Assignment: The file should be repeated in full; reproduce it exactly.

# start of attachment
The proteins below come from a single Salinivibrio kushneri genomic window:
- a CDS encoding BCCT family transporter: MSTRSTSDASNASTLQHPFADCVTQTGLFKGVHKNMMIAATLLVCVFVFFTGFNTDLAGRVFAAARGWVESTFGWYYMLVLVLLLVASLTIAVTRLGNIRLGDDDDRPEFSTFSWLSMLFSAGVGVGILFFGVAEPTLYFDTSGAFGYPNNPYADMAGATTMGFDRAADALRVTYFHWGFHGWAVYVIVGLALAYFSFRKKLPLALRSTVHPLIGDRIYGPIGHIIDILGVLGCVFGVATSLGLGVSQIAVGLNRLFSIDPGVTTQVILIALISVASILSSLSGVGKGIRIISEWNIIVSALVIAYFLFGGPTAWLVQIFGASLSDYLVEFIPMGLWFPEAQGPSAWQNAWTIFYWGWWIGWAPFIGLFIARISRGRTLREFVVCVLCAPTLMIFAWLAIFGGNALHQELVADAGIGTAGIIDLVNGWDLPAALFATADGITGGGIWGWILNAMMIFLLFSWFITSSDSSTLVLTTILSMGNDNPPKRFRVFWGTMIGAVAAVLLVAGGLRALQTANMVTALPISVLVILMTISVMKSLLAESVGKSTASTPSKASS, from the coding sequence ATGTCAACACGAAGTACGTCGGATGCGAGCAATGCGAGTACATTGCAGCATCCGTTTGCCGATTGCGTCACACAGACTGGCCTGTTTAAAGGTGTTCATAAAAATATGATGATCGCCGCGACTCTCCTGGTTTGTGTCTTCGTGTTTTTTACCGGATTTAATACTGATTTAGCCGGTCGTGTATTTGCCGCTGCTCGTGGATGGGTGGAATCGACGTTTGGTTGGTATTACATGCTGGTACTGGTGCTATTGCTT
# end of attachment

The proteins below come from a single Salinivibrio kushneri genomic window:
- a CDS encoding BCCT family transporter: MSTRSTSDASNASTLQHPFADCVTQTGLFKGVHKNMMIAATLLVCVFVFFTGFNTDLAGRVFAAARGWVESTFGWYYMLVLVLLLVASLTIAVTRLGNIRLGDDDDRPEFSTFSWLSMLFSAGVGVGILFFGVAEPTLYFDTSGAFGYPNNPYADMAGATTMGFDRAADALRVTYFHWGFHGWAVYVIVGLALAYFSFRKKLPLALRSTVHPLIGDRIYGPIGHIIDILGVLGCVFGVATSLGLGVSQIAVGLNRLFSIDPGVTTQVILIALISVASILSSLSGVGKGIRIISEWNIIVSALVIAYFLFGGPTAWLVQIFGASLSDYLVEFIPMGLWFPEAQGPSAWQNAWTIFYWGWWIGWAPFIGLFIARISRGRTLREFVVCVLCAPTLMIFAWLAIFGGNALHQELVADAGIGTAGIIDLVNGWDLPAALFATADGITGGGIWGWILNAMMIFLLFSWFITSSDSSTLVLTTILSMGNDNPPKRFRVFWGTMIGAVAAVLLVAGGLRALQTANMVTALPISVLVILMTISVMKSLLAESVGKSTASTPSKASS, from the coding sequence ATGTCAACACGAAGTACGTCGGATGCGAGCAATGCGAGTACATTGCAGCATCCGTTTGCCGATTGCGTCACACAGACTGGCCTGTTTAAAGGTGTTCATAAAAATATGATGATCGCCGCGACTCTCCTGGTTTGTGTCTTCGTGTTTTTTACCGGATTTAATACTGATTTAGCCGGTCGTGTATTTGCCGCTGCTCGTGGATGGGTGGAATCGACGTTTGGTTGGTATTACATGCTGGTACTGGTGCTATTGCTT